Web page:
Older patients drive South Korean surge in critical Covid-19 cases
SEOUL, Sept 2 (Reuters) - More than 40% of new coronavirus cases in South Korea are being found in people over the age of 60, contributing in part to a surge in the number of COVID-19 patients who are severely or critically ill, health authorities said on Wednesday.
South Korea is battling a second wave of infection, centred in the capital Seoul and surrounding areas which are home to 25 million people.
The Korea Centers for Disease Control and Prevention reported 267 new cases as of midnight on Tuesday, a slight increase over the day before. Overall, South Korea has reported 20,449 cases and 326 deaths.
The number of severely or critically ill patients stood at 124 on Wednesday, Vice Health Minister Kim Gang-lip told a briefing, from just nine reported on Aug. 18.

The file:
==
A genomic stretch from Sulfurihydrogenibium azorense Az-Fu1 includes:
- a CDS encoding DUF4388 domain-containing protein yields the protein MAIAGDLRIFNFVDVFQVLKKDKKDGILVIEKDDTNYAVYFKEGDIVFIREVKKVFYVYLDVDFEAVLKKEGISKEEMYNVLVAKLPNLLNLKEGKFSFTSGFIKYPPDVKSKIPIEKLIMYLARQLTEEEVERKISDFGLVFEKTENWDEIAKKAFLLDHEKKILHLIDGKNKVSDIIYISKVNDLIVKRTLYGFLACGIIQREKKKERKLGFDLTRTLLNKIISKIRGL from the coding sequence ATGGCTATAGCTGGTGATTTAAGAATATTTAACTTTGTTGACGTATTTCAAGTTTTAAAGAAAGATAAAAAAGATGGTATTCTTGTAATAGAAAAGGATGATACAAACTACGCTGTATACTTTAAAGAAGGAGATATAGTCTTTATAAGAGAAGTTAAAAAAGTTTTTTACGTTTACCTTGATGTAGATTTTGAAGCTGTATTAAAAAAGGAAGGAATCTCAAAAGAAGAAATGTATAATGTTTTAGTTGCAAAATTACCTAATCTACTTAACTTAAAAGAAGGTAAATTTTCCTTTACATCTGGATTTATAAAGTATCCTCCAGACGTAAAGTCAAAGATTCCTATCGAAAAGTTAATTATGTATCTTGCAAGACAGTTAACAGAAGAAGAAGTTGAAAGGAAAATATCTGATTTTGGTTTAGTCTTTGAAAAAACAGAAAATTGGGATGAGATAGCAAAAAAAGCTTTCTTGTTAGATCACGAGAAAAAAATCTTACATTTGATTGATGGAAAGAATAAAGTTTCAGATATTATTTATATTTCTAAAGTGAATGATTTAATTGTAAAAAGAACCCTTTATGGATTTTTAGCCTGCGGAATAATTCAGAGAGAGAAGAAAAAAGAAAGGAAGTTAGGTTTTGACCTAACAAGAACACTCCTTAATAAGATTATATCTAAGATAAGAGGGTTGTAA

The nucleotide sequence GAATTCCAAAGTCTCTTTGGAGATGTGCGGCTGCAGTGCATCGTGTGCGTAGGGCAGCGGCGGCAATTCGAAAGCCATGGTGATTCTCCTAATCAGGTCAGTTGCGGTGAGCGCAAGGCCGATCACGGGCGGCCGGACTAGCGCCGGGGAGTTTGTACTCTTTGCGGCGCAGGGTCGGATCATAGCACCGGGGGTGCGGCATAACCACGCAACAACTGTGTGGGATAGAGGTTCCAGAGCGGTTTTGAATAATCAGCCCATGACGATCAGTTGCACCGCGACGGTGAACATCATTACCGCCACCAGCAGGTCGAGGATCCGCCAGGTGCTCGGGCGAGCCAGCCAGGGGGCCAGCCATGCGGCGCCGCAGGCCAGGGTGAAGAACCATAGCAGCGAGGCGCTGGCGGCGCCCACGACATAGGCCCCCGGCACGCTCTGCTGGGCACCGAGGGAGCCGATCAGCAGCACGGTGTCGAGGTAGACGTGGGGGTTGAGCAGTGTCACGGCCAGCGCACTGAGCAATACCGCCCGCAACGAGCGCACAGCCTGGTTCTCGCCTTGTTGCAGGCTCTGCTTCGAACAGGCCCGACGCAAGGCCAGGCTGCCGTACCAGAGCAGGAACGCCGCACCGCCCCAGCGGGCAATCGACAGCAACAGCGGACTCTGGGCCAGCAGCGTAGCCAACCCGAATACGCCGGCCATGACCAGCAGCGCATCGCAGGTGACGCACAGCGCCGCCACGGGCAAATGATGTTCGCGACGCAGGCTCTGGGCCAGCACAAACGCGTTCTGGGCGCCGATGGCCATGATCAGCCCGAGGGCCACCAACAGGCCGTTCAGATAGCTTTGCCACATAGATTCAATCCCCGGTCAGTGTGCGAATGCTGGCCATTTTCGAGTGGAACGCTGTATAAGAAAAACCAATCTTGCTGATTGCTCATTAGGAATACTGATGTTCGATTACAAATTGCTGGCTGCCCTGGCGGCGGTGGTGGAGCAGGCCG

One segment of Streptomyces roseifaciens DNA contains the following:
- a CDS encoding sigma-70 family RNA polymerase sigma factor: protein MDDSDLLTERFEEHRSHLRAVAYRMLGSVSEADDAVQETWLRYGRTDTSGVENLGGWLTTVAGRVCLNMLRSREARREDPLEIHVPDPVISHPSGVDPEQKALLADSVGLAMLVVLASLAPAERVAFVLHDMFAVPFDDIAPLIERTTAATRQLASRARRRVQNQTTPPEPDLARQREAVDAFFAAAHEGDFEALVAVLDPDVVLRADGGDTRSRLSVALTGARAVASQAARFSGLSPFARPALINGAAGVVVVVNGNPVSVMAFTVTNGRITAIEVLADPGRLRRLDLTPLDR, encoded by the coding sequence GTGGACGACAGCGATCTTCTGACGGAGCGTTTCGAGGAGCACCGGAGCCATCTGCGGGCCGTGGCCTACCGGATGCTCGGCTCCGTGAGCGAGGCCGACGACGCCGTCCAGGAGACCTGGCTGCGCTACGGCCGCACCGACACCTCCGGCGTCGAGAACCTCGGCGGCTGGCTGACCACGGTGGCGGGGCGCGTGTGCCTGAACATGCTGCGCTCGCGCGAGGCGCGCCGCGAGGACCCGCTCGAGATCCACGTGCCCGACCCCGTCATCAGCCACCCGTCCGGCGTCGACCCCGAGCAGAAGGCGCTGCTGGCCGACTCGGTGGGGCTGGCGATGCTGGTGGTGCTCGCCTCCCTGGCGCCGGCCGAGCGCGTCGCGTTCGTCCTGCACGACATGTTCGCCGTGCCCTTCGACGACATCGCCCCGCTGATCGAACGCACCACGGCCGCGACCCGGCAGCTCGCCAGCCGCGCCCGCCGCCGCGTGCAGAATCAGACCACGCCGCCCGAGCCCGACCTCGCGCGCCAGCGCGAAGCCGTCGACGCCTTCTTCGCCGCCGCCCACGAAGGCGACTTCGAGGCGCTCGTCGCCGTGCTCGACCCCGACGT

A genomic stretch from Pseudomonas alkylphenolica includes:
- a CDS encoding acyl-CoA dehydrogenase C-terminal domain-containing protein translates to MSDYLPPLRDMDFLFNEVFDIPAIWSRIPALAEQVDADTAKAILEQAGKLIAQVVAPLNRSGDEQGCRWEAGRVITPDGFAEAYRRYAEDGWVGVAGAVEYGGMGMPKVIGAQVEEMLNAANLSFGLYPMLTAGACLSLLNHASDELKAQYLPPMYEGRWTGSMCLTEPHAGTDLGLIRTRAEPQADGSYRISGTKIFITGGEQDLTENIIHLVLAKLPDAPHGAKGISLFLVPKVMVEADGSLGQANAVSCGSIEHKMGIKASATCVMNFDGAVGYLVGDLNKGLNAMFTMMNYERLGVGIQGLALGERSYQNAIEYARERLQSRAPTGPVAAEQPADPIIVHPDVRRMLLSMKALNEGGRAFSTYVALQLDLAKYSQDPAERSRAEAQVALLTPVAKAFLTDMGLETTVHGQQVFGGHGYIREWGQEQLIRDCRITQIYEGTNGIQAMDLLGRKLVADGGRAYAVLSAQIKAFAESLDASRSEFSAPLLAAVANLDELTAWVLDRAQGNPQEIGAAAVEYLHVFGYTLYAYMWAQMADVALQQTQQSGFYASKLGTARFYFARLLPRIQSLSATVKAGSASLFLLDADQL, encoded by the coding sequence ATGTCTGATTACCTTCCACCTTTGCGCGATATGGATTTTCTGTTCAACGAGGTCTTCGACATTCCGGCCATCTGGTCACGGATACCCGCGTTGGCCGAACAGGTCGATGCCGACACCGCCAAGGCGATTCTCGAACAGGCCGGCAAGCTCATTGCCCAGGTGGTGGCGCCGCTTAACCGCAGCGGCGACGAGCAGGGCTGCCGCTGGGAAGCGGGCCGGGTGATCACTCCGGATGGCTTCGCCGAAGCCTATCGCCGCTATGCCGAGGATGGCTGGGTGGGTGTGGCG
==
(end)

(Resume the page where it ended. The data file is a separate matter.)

“The number in critical condition is steadily increasing,” he said.
South Korea was the site of the first large outbreak outside of China earlier this year, but a large percentage of those infected at the time were relatively young, possibly helping to keep the country’s death toll relatively low, experts have said.
The surge in cases over the past three weeks has depleted medical facilities, with less than 3% of hospital beds – or just nine – available for critical cases in greater Seoul, versus 22% about 10 days ago, the health ministry said.
The government is working to secure more beds in the expectation that the number of severe cases will continue to rise because so many of the new patients are over 60, Kim said.
Only social distancing can bring the number of new infections down, he said, calling on residents to cancel any trips and stay at home as much as possible.
Social distancing measures imposed to blunt the surge in coronavirus cases will hurt Asia’s fourth-biggest economy, the government said on Tuesday, after unprecedented restrictions went into effect in and around Seoul. (Reporting by Josh Smith; Editing by Christopher Cushing)
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